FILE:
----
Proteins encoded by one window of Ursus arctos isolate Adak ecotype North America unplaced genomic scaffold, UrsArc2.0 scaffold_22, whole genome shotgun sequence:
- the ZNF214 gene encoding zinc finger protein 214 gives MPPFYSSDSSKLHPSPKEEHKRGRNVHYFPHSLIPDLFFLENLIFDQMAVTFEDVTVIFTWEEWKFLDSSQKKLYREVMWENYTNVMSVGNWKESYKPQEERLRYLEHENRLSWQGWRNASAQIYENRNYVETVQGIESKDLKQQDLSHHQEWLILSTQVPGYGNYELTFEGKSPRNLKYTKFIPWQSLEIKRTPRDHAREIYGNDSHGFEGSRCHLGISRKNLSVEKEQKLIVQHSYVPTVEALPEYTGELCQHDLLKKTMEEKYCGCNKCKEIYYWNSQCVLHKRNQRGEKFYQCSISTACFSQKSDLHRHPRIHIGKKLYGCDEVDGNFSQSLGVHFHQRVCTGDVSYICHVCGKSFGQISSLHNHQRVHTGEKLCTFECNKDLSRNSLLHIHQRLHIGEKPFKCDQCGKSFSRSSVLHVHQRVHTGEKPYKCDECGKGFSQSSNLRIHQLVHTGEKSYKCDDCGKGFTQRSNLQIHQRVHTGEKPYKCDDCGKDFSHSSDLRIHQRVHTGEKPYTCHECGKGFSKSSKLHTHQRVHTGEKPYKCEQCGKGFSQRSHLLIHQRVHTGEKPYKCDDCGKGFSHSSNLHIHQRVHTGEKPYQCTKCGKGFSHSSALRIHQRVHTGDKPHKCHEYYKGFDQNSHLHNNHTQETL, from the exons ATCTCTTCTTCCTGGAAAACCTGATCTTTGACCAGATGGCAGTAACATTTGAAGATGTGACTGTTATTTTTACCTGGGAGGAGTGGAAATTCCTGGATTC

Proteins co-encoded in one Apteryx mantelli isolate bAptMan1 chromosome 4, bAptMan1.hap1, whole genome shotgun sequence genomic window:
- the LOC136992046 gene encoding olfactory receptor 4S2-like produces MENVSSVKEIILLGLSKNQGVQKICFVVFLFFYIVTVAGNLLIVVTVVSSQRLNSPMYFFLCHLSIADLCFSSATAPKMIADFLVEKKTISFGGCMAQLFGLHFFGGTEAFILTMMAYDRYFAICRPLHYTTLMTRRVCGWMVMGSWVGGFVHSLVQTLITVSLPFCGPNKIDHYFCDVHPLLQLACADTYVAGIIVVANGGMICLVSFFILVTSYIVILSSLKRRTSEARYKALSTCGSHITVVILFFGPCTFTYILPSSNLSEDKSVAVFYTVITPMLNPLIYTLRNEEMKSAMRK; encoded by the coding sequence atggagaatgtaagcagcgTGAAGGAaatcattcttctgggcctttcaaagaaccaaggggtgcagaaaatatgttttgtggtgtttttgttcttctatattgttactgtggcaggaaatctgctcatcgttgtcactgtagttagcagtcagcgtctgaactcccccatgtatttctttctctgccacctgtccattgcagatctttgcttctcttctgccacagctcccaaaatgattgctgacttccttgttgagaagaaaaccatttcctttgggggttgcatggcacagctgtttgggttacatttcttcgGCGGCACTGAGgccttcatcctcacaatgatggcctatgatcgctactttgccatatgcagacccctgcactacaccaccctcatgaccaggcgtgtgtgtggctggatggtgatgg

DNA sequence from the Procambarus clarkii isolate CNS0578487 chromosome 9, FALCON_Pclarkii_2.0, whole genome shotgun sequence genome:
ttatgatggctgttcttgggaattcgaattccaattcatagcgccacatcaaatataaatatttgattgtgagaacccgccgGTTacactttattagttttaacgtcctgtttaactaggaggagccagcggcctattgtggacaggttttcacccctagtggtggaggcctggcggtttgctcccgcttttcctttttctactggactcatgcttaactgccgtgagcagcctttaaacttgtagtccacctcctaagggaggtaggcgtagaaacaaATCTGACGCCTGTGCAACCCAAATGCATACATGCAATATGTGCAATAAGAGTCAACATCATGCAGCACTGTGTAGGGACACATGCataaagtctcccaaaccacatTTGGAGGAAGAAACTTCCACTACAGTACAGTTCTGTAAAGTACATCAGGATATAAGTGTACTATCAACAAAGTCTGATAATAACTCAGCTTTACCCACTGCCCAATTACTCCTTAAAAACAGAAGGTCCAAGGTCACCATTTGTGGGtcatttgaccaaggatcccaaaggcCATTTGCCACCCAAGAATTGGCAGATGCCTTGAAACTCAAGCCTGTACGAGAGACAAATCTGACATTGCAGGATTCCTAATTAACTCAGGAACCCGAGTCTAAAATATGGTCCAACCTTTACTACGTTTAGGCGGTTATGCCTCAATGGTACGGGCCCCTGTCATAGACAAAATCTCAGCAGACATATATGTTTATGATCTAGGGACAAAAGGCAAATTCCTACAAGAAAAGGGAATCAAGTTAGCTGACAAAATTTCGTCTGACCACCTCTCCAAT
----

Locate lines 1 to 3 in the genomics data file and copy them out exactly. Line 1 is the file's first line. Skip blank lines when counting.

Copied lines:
Proteins encoded by one window of Ursus arctos isolate Adak ecotype North America unplaced genomic scaffold, UrsArc2.0 scaffold_22, whole genome shotgun sequence:
- the ZNF214 gene encoding zinc finger protein 214 gives MPPFYSSDSSKLHPSPKEEHKRGRNVHYFPHSLIPDLFFLENLIFDQMAVTFEDVTVIFTWEEWKFLDSSQKKLYREVMWENYTNVMSVGNWKESYKPQEERLRYLEHENRLSWQGWRNASAQIYENRNYVETVQGIESKDLKQQDLSHHQEWLILSTQVPGYGNYELTFEGKSPRNLKYTKFIPWQSLEIKRTPRDHAREIYGNDSHGFEGSRCHLGISRKNLSVEKEQKLIVQHSYVPTVEALPEYTGELCQHDLLKKTMEEKYCGCNKCKEIYYWNSQCVLHKRNQRGEKFYQCSISTACFSQKSDLHRHPRIHIGKKLYGCDEVDGNFSQSLGVHFHQRVCTGDVSYICHVCGKSFGQISSLHNHQRVHTGEKLCTFECNKDLSRNSLLHIHQRLHIGEKPFKCDQCGKSFSRSSVLHVHQRVHTGEKPYKCDECGKGFSQSSNLRIHQLVHTGEKSYKCDDCGKGFTQRSNLQIHQRVHTGEKPYKCDDCGKDFSHSSDLRIHQRVHTGEKPYTCHECGKGFSKSSKLHTHQRVHTGEKPYKCEQCGKGFSQRSHLLIHQRVHTGEKPYKCDDCGKGFSHSSNLHIHQRVHTGEKPYQCTKCGKGFSHSSALRIHQRVHTGDKPHKCHEYYKGFDQNSHLHNNHTQETL, from the exons ATCTCTTCTTCCTGGAAAACCTGATCTTTGACCAGATGGCAGTAACATTTGAAGATGTGACTGTTATTTTTACCTGGGAGGAGTGGAAATTCCTGGATTC

Proteins co-encoded in one Apteryx mantelli isolate bAptMan1 chromosome 4, bAptMan1.hap1, whole genome shotgun sequence genomic window: